The mathematics has to better inform the students of how heath care works, and how changing specific parameters effects the situation as a whole.  I am not trying to tell students that the Mandate is fair or unfair for Alonso, or that it’s fair or unfair to deny Daniel coverage just because he is likely to have a heart attack.  I am trying to give them a sense of how insurance works, and to look at how changing certain parameters effects other parameters – sometimes in positive ways, other times in negative ways.  Then I want that understanding to then form the basis for an informed opinion of “fairness” and ultimately whether or not something is a good idea.

Here’s some more of the slides from my presentation.

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And here’s the comic that a girl drew up on her whiteboard after we went through the scenario of denying Daniel health care for his pre-existing condition:

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Real World Math – The Retaining Wall

Keeping to my simple TMC15 definition of “Real World” as being math that someone needed to do at their job – I love this one.  I believe these types of math problems deserve to be a spice in our curriculum.  Especially in a geometry class!   I used this problem at the end of Math 2 because it does a nice job of connecting angle measure and slope.  I used it on an exam, so I will also show the two scaffolds I used.

Basically my wife is building a giant barn / man cave and they need to construct a retaining wall.  Here is how my wife explained the problem, and how I gave it to students.  I gave them the below diagram as well.  Too see how she delivered the question to me take a look at the text message at the bottom of this post.

Here’s how my wife wrote it:

A General Contractor is building a retaining wall in Sonoma County. The General Contractor is required to have the portion of the retaining wall which is over 3’ tall designed by a licensed engineer. The base of the wall follows a driveway at a 6% slope. The top of the wall is level. How much of the wall needs to be engineered?

Here’s how I gave it to my students on their exam last year:

A General Contractor is building a retaining wall in Sonoma County.  The General Contractor is required to have the portion of the retaining wall which is over 3’ tall designed by a licensed engineer.   The base of the wall follows a driveway at a 6% slope.  The top of the wall is level.  The short side of the wall is 0.75 feet tall, and the tall side is 6.5 feet tall.  How much of the wall needs to be designed by the licensed engineer?  (Hint: When is the wall 3 feet tall?) (diagram not to scale)

PT Trig Building

I ended up loving this problem because it connected slope to angle measure, algebra to geometry.  I got to tell them that in Math 1 we always talked about slope, but the angle measure was always there.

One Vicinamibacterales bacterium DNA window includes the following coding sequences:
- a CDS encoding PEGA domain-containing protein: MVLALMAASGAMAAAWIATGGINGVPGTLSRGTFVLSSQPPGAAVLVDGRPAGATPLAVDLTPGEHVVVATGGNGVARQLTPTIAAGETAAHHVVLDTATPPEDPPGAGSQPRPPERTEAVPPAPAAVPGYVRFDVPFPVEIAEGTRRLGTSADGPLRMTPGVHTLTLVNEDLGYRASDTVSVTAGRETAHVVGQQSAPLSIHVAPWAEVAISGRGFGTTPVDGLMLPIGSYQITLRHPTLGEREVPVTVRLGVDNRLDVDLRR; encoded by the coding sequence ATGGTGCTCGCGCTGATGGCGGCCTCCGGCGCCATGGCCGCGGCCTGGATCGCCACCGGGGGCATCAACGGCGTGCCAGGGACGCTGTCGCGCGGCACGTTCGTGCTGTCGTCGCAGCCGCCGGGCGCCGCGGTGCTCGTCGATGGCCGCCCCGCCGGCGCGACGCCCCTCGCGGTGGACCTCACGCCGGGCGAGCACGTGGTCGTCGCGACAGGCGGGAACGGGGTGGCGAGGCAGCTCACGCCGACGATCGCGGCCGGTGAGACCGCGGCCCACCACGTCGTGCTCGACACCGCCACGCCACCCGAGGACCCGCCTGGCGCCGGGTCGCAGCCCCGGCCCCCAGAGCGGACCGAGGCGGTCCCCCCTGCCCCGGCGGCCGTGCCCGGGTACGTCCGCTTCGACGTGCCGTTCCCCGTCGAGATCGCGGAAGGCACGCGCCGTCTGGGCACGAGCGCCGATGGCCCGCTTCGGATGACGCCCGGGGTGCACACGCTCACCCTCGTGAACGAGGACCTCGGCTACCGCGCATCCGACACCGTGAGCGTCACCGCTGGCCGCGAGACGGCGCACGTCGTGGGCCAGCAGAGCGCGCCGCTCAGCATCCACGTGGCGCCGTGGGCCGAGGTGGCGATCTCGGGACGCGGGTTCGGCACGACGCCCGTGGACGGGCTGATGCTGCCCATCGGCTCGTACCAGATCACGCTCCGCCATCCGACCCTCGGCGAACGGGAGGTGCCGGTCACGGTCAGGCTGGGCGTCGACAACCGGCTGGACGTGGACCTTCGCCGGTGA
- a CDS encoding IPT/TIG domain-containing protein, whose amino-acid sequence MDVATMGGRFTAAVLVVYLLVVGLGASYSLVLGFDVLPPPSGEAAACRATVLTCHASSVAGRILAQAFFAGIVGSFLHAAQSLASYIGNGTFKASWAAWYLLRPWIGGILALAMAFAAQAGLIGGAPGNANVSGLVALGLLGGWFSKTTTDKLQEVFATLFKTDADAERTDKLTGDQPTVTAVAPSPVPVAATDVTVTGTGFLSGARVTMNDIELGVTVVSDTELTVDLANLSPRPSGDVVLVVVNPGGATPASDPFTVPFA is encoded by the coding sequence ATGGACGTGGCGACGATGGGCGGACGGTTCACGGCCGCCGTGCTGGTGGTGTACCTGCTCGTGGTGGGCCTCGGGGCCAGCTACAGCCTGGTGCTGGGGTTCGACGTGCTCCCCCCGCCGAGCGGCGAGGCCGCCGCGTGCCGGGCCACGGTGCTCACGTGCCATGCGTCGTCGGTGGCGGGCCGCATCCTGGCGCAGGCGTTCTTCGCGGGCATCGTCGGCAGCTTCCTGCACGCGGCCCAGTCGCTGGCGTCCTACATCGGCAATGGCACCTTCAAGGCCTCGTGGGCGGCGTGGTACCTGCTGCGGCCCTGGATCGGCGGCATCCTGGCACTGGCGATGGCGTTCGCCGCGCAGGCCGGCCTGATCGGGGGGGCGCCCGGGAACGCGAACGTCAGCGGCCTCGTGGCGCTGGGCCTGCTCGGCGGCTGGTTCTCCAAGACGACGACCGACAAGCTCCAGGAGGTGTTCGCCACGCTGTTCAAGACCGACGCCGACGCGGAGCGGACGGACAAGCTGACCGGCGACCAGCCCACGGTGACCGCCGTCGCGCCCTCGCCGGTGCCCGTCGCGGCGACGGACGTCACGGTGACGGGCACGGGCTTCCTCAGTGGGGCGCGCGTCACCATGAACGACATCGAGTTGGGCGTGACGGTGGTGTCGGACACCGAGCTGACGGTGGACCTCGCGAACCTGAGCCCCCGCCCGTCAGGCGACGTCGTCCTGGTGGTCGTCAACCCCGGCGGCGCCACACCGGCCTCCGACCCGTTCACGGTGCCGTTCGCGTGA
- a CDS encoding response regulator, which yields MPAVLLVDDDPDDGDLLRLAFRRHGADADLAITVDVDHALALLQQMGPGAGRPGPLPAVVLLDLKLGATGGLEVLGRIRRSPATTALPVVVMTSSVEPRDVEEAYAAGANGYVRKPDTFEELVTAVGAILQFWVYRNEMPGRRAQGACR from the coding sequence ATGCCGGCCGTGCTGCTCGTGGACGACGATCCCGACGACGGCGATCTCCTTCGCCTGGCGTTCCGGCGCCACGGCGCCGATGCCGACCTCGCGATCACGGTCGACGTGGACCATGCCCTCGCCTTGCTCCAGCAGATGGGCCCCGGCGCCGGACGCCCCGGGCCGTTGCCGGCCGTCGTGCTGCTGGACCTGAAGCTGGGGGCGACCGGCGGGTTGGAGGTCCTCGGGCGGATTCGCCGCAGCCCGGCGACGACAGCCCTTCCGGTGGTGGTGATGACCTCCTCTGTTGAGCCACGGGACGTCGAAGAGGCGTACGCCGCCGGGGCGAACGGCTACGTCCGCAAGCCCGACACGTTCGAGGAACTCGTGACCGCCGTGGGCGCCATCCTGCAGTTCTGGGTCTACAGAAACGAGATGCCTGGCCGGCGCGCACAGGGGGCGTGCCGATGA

I used this problem as an exam question.  In order to scaffold it I did the following two activities as openers.  Both of them combined did a nice job of familiarizing the students with the language of the question.  I also had gone over what a general contractor is before the exam.

Opener Scaffold #1

What would this road sign look like if we used slope or angle measures for gradients instead of grade?  Draw all three.  I didn’t run straight to this question – I developed it a bit first by asking questions like “what do you think this sign means?”.

Here’s an example of student work:

95SW_Grade Sign

The point of this first activity was for students to become familiar with grades – the fact they are just the rise divided by the run in percent.  Also I wanted to make the connection between slope and angle measurements, algebra and geometry.

For the question on the final I want them to have the ability to convert percent grade to an angle measure.

Opener Scaffold #2

San Francisco Streets

Pick two of these streets and draw a diagram of them using the angle measure instead of the percent grade.   If you finish early build an accurate physical model of the street using string and tape.

This opener went well – I didn’t take any pictures.


Here are some of the results of their work on the exam.  I was surprised how many different ways the students went about solving it.









The Real Problem:

Here’s the actual text from my wife.  Notice the dimensions she gave (0.8 and 6.56 ft) were different than the ones I used (0.75 and 6.5 ft).  I changed the measurements because I didn’t feel I had done enough work with measurements for students to be able to deal with the actual dimensions.  I still the question qualifies as real-world.  Real enough world.


A Note On Construction Convention:

In construction – they would say “one over seven” to describe a slope of 1/7, and it would likely be written 1:7.  A slope of 4/9 would be called “four over nine”.  I talked about slope using that language during these activities.

The Goods:

PT Trig Building